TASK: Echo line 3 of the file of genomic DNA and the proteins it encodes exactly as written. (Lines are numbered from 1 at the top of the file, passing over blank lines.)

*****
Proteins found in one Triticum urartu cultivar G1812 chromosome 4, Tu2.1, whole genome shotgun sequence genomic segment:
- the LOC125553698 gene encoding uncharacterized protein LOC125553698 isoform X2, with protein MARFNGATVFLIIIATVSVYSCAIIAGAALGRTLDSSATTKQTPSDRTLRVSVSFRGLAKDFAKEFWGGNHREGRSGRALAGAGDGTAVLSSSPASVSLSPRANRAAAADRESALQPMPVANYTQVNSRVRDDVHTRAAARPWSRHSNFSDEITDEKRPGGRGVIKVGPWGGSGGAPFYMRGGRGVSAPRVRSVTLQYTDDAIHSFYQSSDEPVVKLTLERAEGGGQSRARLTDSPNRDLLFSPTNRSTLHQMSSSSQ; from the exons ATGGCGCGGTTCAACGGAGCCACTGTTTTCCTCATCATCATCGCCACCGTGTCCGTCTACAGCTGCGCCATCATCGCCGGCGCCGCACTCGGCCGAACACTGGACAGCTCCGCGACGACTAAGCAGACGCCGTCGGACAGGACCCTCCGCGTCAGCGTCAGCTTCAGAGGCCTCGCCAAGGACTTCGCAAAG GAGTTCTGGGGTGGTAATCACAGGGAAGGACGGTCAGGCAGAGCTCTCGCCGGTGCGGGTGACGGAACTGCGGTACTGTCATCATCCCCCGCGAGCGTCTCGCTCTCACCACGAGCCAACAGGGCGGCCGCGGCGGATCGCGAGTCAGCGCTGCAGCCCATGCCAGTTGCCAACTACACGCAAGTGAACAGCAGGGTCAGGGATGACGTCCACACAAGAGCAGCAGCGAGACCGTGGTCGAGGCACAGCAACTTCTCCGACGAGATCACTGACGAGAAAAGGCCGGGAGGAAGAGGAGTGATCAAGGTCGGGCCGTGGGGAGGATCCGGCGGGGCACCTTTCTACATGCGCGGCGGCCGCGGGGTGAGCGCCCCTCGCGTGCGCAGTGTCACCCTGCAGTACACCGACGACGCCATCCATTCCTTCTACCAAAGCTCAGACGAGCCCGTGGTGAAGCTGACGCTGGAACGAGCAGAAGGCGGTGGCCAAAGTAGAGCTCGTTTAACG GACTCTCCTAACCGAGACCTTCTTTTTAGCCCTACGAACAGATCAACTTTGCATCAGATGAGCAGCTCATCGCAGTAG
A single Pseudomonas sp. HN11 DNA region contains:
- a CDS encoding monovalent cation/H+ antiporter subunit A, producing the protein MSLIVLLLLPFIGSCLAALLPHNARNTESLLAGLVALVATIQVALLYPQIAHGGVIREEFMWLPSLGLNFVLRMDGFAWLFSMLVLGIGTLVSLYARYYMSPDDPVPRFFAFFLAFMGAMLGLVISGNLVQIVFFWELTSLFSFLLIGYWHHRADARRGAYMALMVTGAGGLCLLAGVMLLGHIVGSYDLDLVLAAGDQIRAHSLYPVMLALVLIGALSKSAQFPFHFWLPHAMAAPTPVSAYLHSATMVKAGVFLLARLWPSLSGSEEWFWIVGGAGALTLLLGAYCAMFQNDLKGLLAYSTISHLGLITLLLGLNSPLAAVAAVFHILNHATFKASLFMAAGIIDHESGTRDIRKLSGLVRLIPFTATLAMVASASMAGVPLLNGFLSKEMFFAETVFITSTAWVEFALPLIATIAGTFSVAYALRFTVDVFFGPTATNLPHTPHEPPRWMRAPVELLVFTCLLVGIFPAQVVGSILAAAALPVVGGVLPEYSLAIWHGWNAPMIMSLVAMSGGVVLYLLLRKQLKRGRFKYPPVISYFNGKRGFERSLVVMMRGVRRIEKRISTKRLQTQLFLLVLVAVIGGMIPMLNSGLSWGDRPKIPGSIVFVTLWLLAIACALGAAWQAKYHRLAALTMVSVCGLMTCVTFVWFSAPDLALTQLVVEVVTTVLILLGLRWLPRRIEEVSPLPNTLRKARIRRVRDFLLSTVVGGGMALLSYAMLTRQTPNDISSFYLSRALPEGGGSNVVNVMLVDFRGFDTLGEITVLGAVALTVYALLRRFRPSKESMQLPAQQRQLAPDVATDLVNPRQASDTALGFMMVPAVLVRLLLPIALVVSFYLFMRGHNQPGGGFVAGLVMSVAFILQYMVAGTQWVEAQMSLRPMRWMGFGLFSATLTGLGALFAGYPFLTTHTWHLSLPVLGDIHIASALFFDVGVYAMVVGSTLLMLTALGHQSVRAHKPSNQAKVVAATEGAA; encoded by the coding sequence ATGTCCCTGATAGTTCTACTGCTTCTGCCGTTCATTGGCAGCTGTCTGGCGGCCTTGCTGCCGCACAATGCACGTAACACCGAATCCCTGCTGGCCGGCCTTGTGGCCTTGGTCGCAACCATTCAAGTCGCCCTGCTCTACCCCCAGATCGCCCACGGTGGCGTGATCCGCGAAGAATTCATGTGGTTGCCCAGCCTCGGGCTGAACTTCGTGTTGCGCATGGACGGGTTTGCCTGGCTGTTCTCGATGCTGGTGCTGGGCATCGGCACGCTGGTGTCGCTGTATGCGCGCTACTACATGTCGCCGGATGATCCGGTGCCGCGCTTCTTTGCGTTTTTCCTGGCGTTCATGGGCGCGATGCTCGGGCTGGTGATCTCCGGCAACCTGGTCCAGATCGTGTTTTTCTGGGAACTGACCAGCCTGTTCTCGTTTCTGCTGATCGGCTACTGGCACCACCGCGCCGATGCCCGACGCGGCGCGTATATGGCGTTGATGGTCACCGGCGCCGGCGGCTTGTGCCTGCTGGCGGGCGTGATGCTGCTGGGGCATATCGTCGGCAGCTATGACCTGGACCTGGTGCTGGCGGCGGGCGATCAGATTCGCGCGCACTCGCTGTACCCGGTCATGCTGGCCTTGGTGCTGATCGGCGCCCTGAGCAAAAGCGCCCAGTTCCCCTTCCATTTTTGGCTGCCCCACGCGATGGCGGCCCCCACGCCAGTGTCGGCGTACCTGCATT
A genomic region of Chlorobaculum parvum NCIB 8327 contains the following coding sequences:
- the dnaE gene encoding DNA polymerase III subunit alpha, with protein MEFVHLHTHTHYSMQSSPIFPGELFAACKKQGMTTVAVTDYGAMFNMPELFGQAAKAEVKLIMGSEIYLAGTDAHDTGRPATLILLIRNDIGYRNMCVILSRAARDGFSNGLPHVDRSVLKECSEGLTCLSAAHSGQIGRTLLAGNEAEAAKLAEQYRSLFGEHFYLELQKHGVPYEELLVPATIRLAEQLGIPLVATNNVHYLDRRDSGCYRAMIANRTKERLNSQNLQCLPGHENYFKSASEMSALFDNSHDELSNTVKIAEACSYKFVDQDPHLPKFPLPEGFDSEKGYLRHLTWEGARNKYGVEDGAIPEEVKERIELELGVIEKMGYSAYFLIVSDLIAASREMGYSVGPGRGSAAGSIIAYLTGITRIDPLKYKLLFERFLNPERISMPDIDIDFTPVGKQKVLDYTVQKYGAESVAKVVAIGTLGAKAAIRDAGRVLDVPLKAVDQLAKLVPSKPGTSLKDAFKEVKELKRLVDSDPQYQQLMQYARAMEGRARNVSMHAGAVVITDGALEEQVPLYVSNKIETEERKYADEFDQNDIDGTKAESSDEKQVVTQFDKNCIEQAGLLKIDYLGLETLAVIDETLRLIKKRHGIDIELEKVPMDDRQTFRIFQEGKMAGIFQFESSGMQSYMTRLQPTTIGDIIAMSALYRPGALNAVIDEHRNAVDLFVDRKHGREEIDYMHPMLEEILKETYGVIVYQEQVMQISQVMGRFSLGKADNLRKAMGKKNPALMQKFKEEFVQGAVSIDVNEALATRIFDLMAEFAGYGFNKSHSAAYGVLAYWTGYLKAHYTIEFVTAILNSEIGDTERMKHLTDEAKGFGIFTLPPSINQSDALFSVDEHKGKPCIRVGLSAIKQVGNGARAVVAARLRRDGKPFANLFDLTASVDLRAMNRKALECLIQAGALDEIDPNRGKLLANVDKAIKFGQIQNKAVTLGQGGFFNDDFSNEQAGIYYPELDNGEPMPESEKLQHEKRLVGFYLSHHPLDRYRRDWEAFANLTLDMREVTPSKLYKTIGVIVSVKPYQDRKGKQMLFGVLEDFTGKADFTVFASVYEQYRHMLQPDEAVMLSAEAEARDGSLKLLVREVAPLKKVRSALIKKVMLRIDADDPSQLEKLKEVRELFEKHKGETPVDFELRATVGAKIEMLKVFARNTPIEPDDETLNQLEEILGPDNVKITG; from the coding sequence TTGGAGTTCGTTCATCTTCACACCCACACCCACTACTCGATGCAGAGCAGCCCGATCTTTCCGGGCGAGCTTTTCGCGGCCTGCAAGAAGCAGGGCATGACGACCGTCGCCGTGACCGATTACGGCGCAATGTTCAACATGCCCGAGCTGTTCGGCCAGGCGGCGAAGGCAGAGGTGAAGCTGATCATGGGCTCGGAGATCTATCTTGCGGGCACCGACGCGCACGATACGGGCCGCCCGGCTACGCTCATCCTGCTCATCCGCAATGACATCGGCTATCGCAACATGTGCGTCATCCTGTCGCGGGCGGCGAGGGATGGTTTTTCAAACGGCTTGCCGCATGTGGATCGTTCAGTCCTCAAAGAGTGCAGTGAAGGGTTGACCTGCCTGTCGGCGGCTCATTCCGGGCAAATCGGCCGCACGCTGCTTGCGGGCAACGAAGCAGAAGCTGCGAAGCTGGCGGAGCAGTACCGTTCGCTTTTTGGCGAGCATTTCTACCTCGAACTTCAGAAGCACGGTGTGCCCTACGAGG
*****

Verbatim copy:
A single Pseudomonas sp. HN11 DNA region contains: